In order to insert a new plug assembly, a new bag is positioned on top of the new assembly and the flange 39 removed so that the new bag can be clamped underneath. The first bag is then torn open manually at 45 as indicated at FIG. 6 to form the free ends 47 as shown in FIG. 7. The new plug assembly is then lowered and the bag can be removed and the plate 37 fastened to the flange 38. Thus, there is no physical contact between the heating element and the side walls. The plug assembly is so designed that it is self-supporting from the top flange because the leads pass through the refractory column 35 directly to the heating element.
By using a tungsten heating element and building up the furnace with a zirconium inner surface backed up with a high purity alumina, it is possible to obtain temperatures of 2000.degree. C.
It will be understood that changes in various details of construction and arrangement of parts may be made without departing from the spirit of the invention except as defined in the appended claims.
1. In an electrically heated refractory furnace, the combination of a refractory structure comprising a plurality of refractory brick means defining a heat treating chamber having a roof, one of the brick means of said roof being unitarily removable and having a plurality of vertical apertures therethrough, a plurality of rod elements supported within said apertures and having holding means on the lower ends thereof extending through said one of said brick means into said heating chamber, and an electrical heating element means suspended on said holding means and having leads extending upwardly through said brick means.
2. In an electrically heated refractory furnace as claimed in claim 1 wherein the holding means are hooks.
3. In an electrically heated refractory furnace as claimed in claim 1 wherein said electrical heating element comprises a continuous elongated element bent into two rows of alternating U-shape bends.
4. In an electrically heated refractory furnace as claimed in claim 3 wherein the ends of said element come together at the upper center of one of said rows and are bent upwardly to extend in parallel toward said one brick means.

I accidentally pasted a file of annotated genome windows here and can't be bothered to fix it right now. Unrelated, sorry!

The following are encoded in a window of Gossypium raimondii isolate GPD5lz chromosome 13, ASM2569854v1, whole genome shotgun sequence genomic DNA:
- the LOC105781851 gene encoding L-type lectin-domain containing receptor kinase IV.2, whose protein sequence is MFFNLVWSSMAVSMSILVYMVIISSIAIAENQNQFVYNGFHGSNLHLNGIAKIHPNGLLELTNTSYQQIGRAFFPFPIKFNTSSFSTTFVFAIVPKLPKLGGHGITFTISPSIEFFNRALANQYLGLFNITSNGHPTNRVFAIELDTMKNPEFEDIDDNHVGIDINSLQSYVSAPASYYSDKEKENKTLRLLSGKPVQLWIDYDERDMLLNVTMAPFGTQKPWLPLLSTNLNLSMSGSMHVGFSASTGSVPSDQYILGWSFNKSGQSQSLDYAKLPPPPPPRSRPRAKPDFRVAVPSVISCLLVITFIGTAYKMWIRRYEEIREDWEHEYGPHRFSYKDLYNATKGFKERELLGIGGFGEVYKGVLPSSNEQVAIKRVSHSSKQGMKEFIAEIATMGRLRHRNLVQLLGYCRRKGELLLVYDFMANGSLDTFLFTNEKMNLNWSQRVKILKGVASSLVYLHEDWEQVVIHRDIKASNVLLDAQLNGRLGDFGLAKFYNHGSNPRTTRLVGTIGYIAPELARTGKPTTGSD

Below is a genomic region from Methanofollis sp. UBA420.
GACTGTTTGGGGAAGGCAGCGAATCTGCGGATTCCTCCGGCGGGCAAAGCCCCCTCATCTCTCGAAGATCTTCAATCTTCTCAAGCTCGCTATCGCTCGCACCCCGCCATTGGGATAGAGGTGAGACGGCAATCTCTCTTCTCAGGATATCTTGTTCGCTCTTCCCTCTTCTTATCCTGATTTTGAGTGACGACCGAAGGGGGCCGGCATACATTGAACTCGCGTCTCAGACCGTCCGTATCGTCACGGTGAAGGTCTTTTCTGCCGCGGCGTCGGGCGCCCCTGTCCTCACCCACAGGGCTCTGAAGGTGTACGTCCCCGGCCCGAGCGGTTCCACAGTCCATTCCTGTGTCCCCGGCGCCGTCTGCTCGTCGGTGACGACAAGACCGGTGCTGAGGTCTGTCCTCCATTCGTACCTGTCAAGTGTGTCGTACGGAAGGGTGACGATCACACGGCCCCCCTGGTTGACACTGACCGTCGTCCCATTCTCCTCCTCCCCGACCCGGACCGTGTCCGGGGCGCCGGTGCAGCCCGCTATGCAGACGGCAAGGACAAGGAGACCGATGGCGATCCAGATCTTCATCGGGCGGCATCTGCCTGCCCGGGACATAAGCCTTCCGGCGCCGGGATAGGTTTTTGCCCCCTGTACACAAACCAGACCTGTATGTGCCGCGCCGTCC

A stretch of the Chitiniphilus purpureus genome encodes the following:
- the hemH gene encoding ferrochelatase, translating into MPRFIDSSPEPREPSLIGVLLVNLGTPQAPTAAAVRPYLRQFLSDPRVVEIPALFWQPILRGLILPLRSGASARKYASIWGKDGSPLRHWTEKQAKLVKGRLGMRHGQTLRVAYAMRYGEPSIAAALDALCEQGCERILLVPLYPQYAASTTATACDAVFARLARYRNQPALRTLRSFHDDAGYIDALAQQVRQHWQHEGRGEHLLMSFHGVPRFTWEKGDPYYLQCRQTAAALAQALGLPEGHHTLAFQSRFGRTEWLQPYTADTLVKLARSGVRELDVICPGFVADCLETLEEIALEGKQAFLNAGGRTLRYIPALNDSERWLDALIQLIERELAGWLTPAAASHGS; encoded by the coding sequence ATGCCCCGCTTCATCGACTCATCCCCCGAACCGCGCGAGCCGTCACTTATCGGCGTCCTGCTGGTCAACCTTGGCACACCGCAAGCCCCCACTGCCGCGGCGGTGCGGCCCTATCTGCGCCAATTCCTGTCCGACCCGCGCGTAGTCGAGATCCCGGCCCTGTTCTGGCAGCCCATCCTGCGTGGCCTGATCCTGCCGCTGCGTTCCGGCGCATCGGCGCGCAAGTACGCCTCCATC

5. In an electrically heated refractory furnace as claimed in claim 3 wherein said holding means are hooks which are engaged beneath certain ones of the upper U-shaped bends of said electrical heating element.
6. In an electrically heated refractory furnace, the combination of a refractory structure comprising a plurality of refractory bricks defining a heat treating chamber having a roof, one of the brick means of said roof having a plurality of vertical apertures therethrough, a plurality of rod elements supported within said apertures and having holding means on the lower ends thereof extending into said heating chamber, an electrical heating element means suspended on said holding means and having leads extending upwardly through said brick means, and a plastic bag having its opening attachable to the top surface of said furnace above said one brick means so as to enclose said one brick means and heating elements when they are withdrawn from the furnace.
7. In an electrically heated refractory furnace, the combination of a refractory structure comprising a plurality of refractory bricks defining a heat treating chamber having a roof, one of the brick means of said roof having a plurality of vertical apertures therethrough, a plurality of rod elements supported within said apertures and having holding means on the lower ends thereof extending into said heating chamber, an electrical heating element means suspended on said holding means and having leads extending upwardly through said brick means, said refractory structure comprising a column of refractory bricks on top of said one brick means to define together with said one brick means and said electrical heating element a plug assembly, a metal plate on the top of said column and fastened to the furnace structure around its peripheral edge, and a plastic bag of a size sufficient to enclose said plug assembly when withdrawn from the furnace having its opening secured under the peripheral edge of said metal plate.
8. In an electrically heated refractory furnace as claimed in claim 7 and a metal flange mounted on the top of said furnace surrounding said plug assembly and projecting peripherally of said metal plate, said metal plate mounted on top of said metal flange, said plastic bag mounted on said metal flange.
9. An electrical heating element for a refractory furnace comprising a continuous elongated heating element bent into two substantially parallel rows of alternating U-shaped bends wherein the ends of said elongated element extend from a zone adjacent the center of one of said rows.
10. An electrical heating element as claimed in claim 9 wherein the ends are supported by hooks held on rods extending through refractory brick plug means that are unitarily removable from said furnace.
Filed: Feb 18, 1975
Date of Patent: Oct 12, 1976
Assignee: Sola Basic Industries, Inc. (Milwaukee, WI)
Inventor: Ewald R. Werych (Elm Grove, WI)
Primary Examiner: R. N. Envall, Jr.
Law Firm: Smythe & Moore
Application Number: 5/550,291
International Classification: F27D 1102;